By Llewellyn H. Rockwell,
of the U.S. Postal Service as a Soviet planning bureaucracy. The
P.S. causes severe and systemic dislocations, imposes a terrible
burden on enterprise and the citizenry, and is sometimes tyrannical.
Also like Soviet planning, the longer it lasts, the worse it gets.
It is doomed to fail and be dismantled.
recent days, the Postal Service has sunk to new lows even by its
own standards. In entire sections of Chicago, the mails have broken
down. When they were putting out a fire in suburban Palatine, Ill.,
fire fighters discovered 4,000 pounds of mail in the apartment of
Robert Beverly, a 30-year old P.S. employee. Other bags of mail
have been found hidden in rusted-out trucks or burned under bridges.
yes, U.S. Postmaster General Marvin Runyon cracked down on mail
supervisors in Chicago. They weren't canned, as they would be in
a free market. Marvelous Marv simply demoted the Chicago Three to
slightly less plush jobs. Plant manager Celestine Green, who spent
$200,000 in tax dollars remodeling her apartment while the mail
went up in smoke, left for a mail job at a smaller plant outside
Chicago. Customer "service" manager Ormer Rogers headed for Kansas
City, Mo. And Chicago postmaster Jimmie Mason enjoys parity pay
in Columbia, S.C.
Runyon described his action as "Operation Clean Sweep," and not
only because the public's wallets were vacuumed. Just as in the
Soviet system, the affair was scripted to appease an angry public.
If these officials were incompetent, why foist them on other cities
and suburbs? If they were typical, why target them at all?
the new managers in Chicago have to deal with mailmen who won't
deliver the mail, clerks who hate customers, government-dictated
and therefore inappropriate technology, a perverse union, and a
crazy system of pricing. Affirmative action and quotas have killed
what little merit was left in the "merit system." In every big city,
reports of doped up, drunk, napping, gambling, and sometimes murderous
workers are rampant.
I received this letter: "Our organization is a small one (about
1,000 members nationwide) composed mainly of American veterans of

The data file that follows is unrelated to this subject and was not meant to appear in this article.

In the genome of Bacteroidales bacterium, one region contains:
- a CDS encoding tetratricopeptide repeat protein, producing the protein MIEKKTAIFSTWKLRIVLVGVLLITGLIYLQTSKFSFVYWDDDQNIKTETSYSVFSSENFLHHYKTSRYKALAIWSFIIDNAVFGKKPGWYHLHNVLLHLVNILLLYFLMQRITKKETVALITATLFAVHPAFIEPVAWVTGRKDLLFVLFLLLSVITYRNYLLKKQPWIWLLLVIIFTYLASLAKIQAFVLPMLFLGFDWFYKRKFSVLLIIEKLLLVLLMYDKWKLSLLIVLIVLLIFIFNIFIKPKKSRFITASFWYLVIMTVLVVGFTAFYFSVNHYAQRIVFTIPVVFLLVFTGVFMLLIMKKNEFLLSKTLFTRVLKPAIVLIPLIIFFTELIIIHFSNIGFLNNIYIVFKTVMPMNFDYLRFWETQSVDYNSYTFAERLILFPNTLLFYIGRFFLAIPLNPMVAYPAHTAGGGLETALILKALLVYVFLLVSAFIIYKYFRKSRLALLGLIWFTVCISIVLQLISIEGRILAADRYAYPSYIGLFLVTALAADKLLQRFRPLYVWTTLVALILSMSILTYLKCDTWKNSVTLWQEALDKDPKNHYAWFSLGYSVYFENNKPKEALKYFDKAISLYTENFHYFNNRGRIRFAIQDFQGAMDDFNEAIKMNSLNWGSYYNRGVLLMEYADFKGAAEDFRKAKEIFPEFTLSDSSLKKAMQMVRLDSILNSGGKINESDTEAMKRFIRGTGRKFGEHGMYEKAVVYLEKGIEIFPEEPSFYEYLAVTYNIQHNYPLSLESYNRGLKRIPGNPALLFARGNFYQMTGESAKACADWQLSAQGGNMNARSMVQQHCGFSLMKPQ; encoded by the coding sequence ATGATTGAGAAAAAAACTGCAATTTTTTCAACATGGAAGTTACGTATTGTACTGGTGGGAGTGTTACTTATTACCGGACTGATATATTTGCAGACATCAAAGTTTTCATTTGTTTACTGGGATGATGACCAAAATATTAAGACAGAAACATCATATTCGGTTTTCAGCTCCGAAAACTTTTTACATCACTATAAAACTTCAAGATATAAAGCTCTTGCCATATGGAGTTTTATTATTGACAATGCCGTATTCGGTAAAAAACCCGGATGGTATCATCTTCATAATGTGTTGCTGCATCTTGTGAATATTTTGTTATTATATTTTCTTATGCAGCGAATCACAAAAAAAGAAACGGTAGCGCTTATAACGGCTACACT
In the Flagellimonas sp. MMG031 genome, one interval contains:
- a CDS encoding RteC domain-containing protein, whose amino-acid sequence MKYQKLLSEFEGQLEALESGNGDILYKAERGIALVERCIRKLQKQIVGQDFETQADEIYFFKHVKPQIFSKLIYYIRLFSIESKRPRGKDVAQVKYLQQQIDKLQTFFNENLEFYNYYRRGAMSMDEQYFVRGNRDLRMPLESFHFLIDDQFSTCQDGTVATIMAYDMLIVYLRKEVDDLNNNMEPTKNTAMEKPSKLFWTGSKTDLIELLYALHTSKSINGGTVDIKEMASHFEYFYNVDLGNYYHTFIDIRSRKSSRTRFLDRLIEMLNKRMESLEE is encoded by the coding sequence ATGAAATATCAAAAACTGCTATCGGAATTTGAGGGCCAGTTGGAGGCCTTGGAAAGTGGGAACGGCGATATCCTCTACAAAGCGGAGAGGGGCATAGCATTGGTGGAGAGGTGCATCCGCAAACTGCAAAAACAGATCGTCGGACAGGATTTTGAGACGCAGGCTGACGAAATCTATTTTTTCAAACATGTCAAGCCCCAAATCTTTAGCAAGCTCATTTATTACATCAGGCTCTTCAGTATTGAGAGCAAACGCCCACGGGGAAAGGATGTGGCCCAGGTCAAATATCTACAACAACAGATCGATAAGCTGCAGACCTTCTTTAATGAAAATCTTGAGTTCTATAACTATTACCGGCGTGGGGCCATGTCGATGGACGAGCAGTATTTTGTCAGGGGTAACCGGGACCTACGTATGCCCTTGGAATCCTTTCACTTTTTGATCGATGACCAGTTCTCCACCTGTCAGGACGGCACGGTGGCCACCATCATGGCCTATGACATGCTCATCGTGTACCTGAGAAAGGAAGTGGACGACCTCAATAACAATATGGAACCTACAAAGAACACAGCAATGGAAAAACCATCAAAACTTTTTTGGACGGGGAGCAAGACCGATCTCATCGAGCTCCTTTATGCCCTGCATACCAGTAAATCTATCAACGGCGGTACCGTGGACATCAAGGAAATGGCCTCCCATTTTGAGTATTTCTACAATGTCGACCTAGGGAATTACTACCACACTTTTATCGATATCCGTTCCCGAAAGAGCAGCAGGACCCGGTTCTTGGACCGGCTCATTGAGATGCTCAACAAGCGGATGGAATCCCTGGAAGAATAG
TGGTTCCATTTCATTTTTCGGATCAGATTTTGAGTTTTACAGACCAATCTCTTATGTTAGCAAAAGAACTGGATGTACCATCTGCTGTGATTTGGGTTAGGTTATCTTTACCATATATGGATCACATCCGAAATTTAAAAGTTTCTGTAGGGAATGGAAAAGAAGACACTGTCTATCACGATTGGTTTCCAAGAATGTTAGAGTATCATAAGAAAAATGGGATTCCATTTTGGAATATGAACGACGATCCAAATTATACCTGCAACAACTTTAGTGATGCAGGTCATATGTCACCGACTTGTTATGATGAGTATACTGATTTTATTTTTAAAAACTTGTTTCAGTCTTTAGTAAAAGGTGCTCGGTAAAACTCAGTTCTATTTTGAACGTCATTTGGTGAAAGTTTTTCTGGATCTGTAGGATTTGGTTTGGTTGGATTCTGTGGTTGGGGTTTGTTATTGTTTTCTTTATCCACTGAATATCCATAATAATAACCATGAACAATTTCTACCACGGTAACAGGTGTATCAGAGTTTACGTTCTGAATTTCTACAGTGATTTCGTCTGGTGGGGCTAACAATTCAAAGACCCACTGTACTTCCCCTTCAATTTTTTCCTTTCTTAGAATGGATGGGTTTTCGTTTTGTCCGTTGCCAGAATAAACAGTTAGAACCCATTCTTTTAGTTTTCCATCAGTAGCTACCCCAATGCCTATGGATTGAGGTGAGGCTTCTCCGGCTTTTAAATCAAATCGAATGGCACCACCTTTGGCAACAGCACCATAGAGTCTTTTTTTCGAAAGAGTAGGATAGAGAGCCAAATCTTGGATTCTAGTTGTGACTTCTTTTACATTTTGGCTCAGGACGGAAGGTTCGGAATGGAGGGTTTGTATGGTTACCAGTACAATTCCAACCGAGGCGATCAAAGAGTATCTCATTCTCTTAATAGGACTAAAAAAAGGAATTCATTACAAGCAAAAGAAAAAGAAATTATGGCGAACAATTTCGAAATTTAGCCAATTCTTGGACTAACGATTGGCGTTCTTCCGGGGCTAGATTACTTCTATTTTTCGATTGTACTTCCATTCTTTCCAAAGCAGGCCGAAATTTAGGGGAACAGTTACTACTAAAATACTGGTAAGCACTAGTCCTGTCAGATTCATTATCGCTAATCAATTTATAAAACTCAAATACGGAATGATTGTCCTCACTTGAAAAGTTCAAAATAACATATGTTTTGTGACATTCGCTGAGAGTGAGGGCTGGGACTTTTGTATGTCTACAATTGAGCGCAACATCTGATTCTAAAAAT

Scottish descent. Because of our small size and dispersion we are
heavily dependent upon prompt mailing and receipt of our quarterly
journal The Patriot.
current issue for spring 1994 has disappeared in the postal system
in Atlanta, Georgia, with no hope of locating it. As a result we
are having to reissue by first class mail which is expensive. And
we cannot even recover the funds spent on the bulk mailing. This
is not an isolated instance. I understand that it is the fourth
issue to be lost in the past three years."
another case, businessman Arthur Levinas of Washington, D.C., is
offering a $10,000 reward to find out what happened to the 200,000
letters he sent out at bulk-mail rates for $60,723.43. The letters
never arrived. One report Placed them in a dumpster.
P.S. loses or throws out more than one billion letters per year,
according to James Bovard in Lost
Rights. Call it theft, looting, or exploitation, but don't
call it service.
the private sector, absent government intervention, cleaning up
this mess would be a breeze. In the government sector, however,
it's a fog. More money won't do any good. What we lack is postal
long as this remains so, the crisis can only get worse. Business
and residential customers in the Bronx and Philadelphia complain
that their maid seems to be delivered virtually at random. Catalog
businesses hire private deliverers. But businesses don't have that
option with letters, because federal law forbids "non-urgent" use
of private mail.
though bulk mail is expensive, and businesses are required to pre-sort
it in zip sequence, the Postal Service treats it like trash, even
when it doesn't use a dumpster. According to mailer surveys, even
when third-class mail is delivered, it's late more than half the
time by the P.S.'s own laughable standards.
average customer doesn't get exercised about late or missing bulk
mail. But bulk mail accounts for 38% of the Postal Service's budget.
As business scrambles to find new ways to reach customers, this
revenue will decline. Add to that the increased use of faxes, e-mail,
and private overnight packages, and the P.S. will soon face the
biggest fiscal crisis in its history. And there's a limit to how
much it can raise the price of first class stamps. Too much, and
revenue will decline.
is what to expect from a collapsing socialist system. Though it
pretends to run on business principles, the Postal Service's prices
and wages are not market driven, but set by arbitrary edict. It
is a model of government-controlled: wasteful, infuriating, and
of this is why we will eventually get private mail delivery in this
country. The P.S.'s problems are unsolvable, and the public will
eventually refuse to accept the abuse.
course, we can expect frantic resistance from Washington, D.C. Delivering
the mail is the one function, besides sending soldiers to foreign
lands and depreciating the dollar, over which the feds claim an
time is coming when they'll have to fess up. They can't deliver
the mail any more effectively than they can manage the economy,
make everyone well educated, or fill our hearts with love for all
Sam, take off the mailbag. It's time for capitalism to do the job.